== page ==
Here is a global warming fact you might not be aware of: while global warming seems to worry the living daylights of environmentalists, a recent survey has revealed that almost of half of America’s population does not feel too bothered about climate changes.
The survey follows the recent reports that suggested that the Antarctic ice sheet is gaining more mass than it is losing, which came as a shock to many global warming experts.
— Gavin McInnes (@Gavin_McInnes) November 4, 2015
According to the recent poll conducted by the Associated Press-NORC Center for Public Affairs Research, two out of three Americans accept global warming, but not as a veritable threat to civilization. Even more interestingly, less than one in four Americans seem to be extremely worried about global warming, while a staggering 38 percent of those surveyed conceded that they are not worried at all about the changes scientists say global warming is causing to the climate.
The survey comes just before top-level international negotiations take place in Paris later this month, with the aim to limit greenhouse gas emissions. It is widely believed within the international community that Americans consider guns and international conflict as far bigger threats to their security than global warming, though the survey cannot confirm such allegations. International media has been critical of the results emerging from the poll, with Japan Times being especially scathing and direct in their reproach.
“Americans don’t care about global warming. That attitude is keeping the American public from demanding the changes that are necessary to prevent global warming from becoming a crisis.”
However, some within the country believe that though global warming should be taken seriously in the long term, it should not be treated as a pressing concern. For Myron Ebell, a policy expert at the conservative American Enterprise Institute, the poll shows that only the elites living on the coast are worried about the impact of the global warming, because farmers and ranchers who live in the heartland are used to the vagaries of extreme weather, according to Business Insider.
“They don’t see it as much of a problem, because it isn’t,” he said.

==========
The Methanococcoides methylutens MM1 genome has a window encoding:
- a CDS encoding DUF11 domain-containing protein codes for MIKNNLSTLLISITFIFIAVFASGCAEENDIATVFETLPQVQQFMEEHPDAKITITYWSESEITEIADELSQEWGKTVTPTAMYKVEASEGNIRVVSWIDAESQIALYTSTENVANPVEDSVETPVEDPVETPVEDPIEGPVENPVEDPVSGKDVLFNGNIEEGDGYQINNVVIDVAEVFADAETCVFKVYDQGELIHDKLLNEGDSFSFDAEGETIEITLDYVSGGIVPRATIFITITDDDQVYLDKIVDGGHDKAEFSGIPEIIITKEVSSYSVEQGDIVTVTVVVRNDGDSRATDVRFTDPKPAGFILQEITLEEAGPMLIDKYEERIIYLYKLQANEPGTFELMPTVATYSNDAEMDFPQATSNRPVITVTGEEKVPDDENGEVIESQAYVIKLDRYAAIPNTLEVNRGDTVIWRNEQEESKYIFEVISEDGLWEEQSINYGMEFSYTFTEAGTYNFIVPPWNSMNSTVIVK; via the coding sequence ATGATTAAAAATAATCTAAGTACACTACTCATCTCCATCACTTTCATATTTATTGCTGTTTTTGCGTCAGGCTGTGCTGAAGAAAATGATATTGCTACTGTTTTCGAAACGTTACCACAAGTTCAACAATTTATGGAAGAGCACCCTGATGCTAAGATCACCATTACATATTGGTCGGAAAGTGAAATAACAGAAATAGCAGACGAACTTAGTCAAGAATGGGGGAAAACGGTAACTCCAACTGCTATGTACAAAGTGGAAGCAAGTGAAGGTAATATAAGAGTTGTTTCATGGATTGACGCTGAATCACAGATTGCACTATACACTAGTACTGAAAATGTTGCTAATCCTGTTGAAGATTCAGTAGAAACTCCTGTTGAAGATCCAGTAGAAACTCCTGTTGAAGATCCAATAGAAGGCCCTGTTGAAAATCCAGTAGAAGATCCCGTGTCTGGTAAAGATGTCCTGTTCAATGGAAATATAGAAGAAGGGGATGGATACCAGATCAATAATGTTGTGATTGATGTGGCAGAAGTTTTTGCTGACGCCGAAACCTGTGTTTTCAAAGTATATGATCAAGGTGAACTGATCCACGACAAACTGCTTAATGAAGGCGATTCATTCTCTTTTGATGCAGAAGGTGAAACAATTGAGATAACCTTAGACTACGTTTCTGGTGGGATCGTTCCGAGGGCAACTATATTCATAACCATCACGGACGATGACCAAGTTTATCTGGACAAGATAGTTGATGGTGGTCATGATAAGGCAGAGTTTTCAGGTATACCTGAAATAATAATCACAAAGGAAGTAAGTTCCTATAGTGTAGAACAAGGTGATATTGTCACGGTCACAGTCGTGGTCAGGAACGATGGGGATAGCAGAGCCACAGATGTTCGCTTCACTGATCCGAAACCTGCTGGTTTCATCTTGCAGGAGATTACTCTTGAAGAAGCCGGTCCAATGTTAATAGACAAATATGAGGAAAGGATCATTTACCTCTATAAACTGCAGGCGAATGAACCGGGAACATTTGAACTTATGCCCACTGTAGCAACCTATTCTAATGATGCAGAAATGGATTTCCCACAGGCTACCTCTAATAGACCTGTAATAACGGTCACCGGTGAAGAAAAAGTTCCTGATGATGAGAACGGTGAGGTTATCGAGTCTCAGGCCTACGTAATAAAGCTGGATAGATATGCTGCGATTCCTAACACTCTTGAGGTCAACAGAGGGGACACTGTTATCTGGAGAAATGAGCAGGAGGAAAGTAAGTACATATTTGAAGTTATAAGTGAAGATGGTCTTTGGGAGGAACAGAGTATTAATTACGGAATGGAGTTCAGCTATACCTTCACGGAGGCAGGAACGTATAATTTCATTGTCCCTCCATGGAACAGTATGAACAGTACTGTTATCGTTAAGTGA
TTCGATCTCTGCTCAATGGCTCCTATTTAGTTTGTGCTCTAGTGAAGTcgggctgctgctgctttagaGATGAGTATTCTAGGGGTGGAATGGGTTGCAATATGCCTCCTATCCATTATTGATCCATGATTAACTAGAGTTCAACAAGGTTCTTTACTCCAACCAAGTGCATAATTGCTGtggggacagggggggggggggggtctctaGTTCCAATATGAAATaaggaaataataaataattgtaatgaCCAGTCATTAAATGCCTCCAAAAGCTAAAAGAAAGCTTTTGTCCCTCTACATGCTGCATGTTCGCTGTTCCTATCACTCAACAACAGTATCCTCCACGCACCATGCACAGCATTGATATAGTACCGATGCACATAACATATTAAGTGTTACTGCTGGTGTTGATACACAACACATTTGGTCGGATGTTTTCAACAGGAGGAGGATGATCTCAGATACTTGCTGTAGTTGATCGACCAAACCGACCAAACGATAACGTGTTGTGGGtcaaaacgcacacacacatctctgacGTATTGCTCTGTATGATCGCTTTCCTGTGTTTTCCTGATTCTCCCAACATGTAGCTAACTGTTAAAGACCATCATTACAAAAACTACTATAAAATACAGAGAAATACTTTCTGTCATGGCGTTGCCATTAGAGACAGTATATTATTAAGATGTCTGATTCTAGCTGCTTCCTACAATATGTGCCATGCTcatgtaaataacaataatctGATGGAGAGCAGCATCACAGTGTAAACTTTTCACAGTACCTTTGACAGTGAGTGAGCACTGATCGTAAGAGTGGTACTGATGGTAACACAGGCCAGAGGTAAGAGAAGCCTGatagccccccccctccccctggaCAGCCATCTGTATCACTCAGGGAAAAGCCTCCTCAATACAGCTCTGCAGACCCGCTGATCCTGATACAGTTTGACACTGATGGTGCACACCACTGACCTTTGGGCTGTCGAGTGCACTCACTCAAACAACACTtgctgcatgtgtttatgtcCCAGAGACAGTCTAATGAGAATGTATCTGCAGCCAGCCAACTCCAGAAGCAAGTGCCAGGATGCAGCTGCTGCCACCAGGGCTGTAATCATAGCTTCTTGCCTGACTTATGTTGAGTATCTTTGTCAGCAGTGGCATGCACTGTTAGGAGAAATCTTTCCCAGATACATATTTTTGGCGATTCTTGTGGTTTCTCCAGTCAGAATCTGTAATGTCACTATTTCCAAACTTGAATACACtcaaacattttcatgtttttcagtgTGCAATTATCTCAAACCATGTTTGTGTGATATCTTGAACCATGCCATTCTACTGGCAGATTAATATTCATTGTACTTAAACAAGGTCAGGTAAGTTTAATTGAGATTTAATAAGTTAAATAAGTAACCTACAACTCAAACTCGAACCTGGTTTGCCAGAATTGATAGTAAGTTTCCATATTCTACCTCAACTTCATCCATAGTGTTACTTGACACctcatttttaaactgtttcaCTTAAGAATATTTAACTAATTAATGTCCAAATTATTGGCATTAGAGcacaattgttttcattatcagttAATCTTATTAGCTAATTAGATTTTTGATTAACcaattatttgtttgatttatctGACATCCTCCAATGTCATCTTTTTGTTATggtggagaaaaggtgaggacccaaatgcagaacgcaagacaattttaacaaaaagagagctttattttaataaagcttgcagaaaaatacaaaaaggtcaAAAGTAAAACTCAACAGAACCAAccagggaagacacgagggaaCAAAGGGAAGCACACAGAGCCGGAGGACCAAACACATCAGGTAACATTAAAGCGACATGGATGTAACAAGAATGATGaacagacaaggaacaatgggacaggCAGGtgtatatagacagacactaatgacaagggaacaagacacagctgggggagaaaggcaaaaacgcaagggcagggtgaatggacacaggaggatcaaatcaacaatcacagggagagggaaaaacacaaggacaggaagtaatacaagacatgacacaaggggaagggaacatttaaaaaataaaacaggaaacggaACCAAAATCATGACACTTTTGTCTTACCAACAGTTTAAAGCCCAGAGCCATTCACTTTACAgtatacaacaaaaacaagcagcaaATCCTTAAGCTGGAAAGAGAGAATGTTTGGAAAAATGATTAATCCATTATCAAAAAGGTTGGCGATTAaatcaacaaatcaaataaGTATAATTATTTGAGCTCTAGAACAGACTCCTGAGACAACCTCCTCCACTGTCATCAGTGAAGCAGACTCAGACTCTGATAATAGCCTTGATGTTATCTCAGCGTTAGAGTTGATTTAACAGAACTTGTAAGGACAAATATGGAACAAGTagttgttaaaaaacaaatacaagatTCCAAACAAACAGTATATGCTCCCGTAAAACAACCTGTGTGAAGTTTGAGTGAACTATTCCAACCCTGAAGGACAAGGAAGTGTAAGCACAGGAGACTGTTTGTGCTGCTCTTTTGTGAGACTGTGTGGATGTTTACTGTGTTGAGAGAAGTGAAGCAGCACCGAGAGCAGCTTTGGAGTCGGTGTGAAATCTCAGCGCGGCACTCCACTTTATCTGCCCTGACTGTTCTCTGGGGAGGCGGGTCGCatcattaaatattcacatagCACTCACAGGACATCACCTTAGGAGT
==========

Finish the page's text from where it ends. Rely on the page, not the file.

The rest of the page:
However, scientists do not necessarily agree with Ebell. According to Huffington Post, climate scientists believe that no matter where we live, the long term effects of global warming will be far-reaching. “We are all vulnerable to the impacts,” Chris Field of the Carnegie Institution said. “If you are a farmer in Illinois or if you work on a railroad in Alabama or are a miner in West Virginia, there are impacts that are going to affect your life, your health and what you’re going to pay for things in the grocery store.”
Princeton University climate scientist Michael Oppenheimer agreed, though he said that the “lukewarm” response shown by Americans taking the survey only proves the fact that global warming is not, at least for the common American, an issue that decides his vote. And he says it is an issue that is likely to say that way, with or without the climate talks looming.
“The issue hasn’t quite boiled up enough so that people have put it on the top of things they want to focus on.”
Katherine Hayhoe of Texas Tech said it is imperative that the American people begin thinking seriously about global warming.
“More global warming facts are not going to fix the problem,” Hayhoe told a meeting of top climate scientists last week in Washington. “Nearly every human on the planet has the values they need to care about climate change. We just need to connect the dots.”
So what is your take on the global warming facts revealed recently and the survey?
[Photo via Joe Raedle / Getty Images]